Reply
  • March 1, 2017 at 4:47 pm
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    I had to chuckle at “Maybe you’re even worried about it getting wet!” – right now my brand new E-Bike is standing in my living room because I installed the lock holder and the bags this morning (old Ortliebs don’t work on the thicker E-Bike carrier tubes) and haven’t even done a test-ride yet because it’s been raining all day.

    As for the “beater”: I’m actually quite proud of my old bikes because I’ve put a lot of work into them and the fact that they ride as well as they do (and I do NOT agree that a nice (new) bike rides better – actually, I’m very unhappy with recent developments in bike manufacturing) is a reflection of my skills. But I could still live with them being stolen, because I know where I can get other old bikes for very little money (from a rural charity shop) and then I’ll have once more all the fun of doing them up to my standards. 🙂

    Reply
  • August 13, 2018 at 12:09 am
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    I blench at the term “beater bike,” or, for that matter, a car that someone calls a beater. Because, the reality is that I ride my early 1980s Fuji Touring series iii to work every day, and the bike definitely shows its age, with worn paint and decals, rust, and scratches. However, the bike is sound, and I keep it up, and in fact added nice fenders, a Brooks saddle, and a rack for panniers, and I count on it to be reliable for commuting and errands. Bikes take a beating on public bike racks, and it’s nice not to have to worry about another scratch or nick on the paint. Vintage Fujis are not highly collectible, but they do sell, because they are well made quality bikes. Mine has a lugged frame that is quad butted, VA lite tubing. So, it’s not worthless and I would be quite unhappy if it were stolen. It’s not a beater because I don’t neglect, nor do I abuse it, and I certainly value it.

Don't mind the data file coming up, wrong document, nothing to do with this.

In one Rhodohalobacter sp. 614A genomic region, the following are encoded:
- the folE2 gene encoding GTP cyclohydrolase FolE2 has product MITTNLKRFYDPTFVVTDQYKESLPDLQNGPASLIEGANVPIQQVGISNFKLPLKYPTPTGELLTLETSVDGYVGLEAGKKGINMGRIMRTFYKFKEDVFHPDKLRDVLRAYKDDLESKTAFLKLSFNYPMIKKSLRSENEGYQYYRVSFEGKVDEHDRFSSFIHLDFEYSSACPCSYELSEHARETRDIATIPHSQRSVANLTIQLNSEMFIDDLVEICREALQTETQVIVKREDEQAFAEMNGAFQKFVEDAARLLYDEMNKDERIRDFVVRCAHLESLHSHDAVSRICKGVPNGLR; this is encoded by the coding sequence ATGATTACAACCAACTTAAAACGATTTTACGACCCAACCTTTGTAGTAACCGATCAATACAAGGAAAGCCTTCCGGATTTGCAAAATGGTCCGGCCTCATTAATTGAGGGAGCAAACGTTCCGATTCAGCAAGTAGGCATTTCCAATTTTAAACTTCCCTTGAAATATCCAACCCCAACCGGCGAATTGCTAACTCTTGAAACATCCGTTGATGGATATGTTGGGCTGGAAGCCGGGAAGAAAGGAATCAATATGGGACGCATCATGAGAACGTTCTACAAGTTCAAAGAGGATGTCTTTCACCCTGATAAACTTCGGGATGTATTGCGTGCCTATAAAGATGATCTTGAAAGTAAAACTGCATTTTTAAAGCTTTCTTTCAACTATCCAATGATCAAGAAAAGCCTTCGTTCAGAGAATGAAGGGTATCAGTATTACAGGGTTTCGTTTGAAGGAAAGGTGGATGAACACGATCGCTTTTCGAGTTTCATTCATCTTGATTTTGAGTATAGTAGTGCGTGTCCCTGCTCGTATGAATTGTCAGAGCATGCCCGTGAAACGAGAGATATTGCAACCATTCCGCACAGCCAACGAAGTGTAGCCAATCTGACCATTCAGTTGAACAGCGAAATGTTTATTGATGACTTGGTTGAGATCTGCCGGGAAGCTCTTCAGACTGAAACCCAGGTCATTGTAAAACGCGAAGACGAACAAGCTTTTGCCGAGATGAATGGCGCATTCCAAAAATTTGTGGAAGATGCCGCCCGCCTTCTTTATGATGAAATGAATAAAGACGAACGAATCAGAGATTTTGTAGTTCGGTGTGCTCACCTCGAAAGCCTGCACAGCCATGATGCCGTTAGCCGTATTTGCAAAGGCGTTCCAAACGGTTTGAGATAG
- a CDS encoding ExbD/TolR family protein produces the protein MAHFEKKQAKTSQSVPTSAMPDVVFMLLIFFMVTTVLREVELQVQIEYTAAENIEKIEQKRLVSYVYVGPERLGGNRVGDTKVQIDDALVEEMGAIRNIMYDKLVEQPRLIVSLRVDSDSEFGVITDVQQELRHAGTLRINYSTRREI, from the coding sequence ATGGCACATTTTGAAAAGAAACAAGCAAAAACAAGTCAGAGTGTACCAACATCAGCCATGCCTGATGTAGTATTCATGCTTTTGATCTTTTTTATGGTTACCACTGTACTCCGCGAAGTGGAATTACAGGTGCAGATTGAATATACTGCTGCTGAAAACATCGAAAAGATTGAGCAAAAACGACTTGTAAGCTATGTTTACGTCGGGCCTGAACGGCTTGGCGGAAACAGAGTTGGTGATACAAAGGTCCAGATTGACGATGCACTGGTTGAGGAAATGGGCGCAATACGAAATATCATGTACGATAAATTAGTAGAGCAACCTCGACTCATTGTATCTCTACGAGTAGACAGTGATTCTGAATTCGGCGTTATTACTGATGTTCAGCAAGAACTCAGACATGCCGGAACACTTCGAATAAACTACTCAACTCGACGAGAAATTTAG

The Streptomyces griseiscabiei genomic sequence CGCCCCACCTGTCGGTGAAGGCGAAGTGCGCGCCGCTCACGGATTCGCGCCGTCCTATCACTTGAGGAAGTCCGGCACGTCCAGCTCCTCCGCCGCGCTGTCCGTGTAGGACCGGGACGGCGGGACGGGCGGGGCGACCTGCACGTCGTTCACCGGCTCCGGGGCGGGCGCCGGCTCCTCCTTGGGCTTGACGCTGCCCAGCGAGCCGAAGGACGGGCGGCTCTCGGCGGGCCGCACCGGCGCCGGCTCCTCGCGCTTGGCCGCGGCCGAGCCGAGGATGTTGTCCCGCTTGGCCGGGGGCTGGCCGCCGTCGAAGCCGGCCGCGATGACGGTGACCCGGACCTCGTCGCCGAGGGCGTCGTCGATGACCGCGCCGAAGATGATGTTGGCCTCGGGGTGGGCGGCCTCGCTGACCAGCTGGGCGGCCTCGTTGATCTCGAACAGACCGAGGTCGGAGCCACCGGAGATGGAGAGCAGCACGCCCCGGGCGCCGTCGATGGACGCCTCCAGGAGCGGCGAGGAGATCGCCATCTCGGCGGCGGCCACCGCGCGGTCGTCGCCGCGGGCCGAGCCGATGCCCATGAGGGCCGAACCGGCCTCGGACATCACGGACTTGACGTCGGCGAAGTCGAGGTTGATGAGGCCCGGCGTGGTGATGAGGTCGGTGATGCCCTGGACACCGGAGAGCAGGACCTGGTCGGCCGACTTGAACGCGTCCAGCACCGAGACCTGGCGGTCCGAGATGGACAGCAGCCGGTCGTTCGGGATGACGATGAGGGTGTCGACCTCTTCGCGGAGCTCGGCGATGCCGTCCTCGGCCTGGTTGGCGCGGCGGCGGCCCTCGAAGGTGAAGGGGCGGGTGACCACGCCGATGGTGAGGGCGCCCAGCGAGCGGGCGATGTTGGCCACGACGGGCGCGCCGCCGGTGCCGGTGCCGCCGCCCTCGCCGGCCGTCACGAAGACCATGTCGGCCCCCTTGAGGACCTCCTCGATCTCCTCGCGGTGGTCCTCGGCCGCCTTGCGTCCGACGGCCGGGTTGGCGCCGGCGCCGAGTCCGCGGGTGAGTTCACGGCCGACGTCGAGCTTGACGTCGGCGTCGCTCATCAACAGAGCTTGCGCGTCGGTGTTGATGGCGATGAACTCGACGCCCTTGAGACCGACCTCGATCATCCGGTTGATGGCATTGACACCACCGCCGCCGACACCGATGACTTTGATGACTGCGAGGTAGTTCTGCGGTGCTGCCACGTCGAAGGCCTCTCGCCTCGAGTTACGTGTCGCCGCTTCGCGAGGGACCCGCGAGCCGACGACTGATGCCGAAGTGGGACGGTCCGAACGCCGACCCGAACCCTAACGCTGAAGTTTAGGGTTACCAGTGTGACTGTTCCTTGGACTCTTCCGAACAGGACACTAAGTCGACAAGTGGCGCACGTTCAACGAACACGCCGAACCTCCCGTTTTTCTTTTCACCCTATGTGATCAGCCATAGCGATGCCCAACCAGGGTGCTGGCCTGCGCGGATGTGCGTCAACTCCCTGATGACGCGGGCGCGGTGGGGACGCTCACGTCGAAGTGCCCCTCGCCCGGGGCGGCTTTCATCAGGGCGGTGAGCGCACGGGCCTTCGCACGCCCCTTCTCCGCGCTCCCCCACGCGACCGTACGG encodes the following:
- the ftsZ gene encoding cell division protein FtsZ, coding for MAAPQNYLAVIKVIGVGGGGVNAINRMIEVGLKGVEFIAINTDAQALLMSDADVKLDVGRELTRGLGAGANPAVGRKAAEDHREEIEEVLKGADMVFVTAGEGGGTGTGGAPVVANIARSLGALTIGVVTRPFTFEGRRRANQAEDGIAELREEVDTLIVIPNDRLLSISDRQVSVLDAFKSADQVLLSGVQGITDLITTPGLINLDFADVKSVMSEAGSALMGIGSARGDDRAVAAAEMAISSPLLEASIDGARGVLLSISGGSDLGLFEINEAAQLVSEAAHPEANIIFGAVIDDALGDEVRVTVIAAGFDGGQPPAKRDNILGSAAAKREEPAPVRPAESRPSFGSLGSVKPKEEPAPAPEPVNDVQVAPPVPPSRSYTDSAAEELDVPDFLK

Reply
    • August 15, 2018 at 12:36 pm
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      I hear what you’re saying Jason. And I’m not keen on handicapping myself with a truly shit bike just to thwart the thieves.

      But while your bike may look well worn, that Brooks saddle is going to attract a lot of attention and you’d be facing a significant financial loss even if it was only the seat that was stolen.

      The idea of a beater bike is that they don’t get much attention and there’s no big financial loss if it’s stolen.

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    • August 17, 2018 at 3:38 pm
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      Jason, as you said, your bike is not a beater, and you do sound as if you were very sorry to see it stolen. So this article doesn’t really apply to you but rather those about finding the most secure bike lock 😉

      Whereas I have by now neglected one of my old ones for so long that I would be almost happy if somebody stole it (apart from the problem of getting back home – they are welcome to take it from the open garage where it’s standing around unlocked) – it would safe me from having to get it back into shape.

      Reply